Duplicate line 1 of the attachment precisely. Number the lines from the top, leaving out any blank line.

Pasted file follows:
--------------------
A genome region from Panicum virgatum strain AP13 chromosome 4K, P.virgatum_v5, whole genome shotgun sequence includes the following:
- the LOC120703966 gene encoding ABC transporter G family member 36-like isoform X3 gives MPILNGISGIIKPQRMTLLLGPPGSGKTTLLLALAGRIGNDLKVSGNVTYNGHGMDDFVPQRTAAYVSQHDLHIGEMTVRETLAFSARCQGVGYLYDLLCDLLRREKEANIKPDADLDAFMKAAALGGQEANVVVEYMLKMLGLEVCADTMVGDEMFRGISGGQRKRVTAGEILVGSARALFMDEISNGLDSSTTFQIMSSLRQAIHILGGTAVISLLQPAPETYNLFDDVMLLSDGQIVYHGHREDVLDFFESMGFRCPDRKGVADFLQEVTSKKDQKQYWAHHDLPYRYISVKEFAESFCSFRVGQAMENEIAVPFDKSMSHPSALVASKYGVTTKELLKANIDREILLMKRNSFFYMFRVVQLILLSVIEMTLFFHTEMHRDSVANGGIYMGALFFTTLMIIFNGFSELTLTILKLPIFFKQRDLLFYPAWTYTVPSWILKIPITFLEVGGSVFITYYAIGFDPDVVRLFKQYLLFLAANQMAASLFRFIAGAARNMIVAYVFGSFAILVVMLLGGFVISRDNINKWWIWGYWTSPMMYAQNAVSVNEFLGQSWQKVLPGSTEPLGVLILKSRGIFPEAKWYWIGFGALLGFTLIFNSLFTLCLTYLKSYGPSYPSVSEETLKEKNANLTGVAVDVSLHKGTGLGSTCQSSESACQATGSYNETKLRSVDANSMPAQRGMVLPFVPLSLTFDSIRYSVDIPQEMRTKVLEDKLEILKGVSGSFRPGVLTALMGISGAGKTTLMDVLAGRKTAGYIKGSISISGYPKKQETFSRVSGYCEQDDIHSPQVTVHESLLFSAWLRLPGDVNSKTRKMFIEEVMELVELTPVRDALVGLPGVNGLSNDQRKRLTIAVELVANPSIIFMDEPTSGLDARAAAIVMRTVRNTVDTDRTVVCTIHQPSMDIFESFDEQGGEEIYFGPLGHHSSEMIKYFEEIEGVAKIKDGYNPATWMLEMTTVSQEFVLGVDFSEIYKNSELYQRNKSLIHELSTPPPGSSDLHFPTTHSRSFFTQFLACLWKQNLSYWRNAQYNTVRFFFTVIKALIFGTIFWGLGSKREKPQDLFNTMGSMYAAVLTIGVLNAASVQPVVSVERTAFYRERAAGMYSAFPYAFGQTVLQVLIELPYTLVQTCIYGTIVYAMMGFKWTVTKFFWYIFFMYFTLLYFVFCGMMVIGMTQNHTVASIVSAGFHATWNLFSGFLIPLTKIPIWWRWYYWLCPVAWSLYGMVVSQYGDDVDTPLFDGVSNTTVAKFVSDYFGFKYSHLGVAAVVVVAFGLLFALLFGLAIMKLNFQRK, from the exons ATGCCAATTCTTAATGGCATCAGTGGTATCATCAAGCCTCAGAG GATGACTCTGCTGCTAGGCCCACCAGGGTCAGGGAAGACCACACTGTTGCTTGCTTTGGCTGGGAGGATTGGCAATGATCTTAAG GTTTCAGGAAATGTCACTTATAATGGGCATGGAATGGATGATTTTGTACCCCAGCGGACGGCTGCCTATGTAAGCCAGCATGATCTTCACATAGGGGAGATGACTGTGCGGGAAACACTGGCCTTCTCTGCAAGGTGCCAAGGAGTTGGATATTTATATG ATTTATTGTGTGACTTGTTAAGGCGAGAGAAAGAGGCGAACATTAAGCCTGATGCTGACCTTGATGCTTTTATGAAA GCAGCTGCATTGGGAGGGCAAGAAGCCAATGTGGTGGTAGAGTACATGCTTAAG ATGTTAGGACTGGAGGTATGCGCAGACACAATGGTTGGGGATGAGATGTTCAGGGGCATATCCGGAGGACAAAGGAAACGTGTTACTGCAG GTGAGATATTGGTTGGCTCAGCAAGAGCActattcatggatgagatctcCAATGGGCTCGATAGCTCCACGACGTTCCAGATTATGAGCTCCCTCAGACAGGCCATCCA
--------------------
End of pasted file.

A genome region from Panicum virgatum strain AP13 chromosome 4K, P.virgatum_v5, whole genome shotgun sequence includes the following: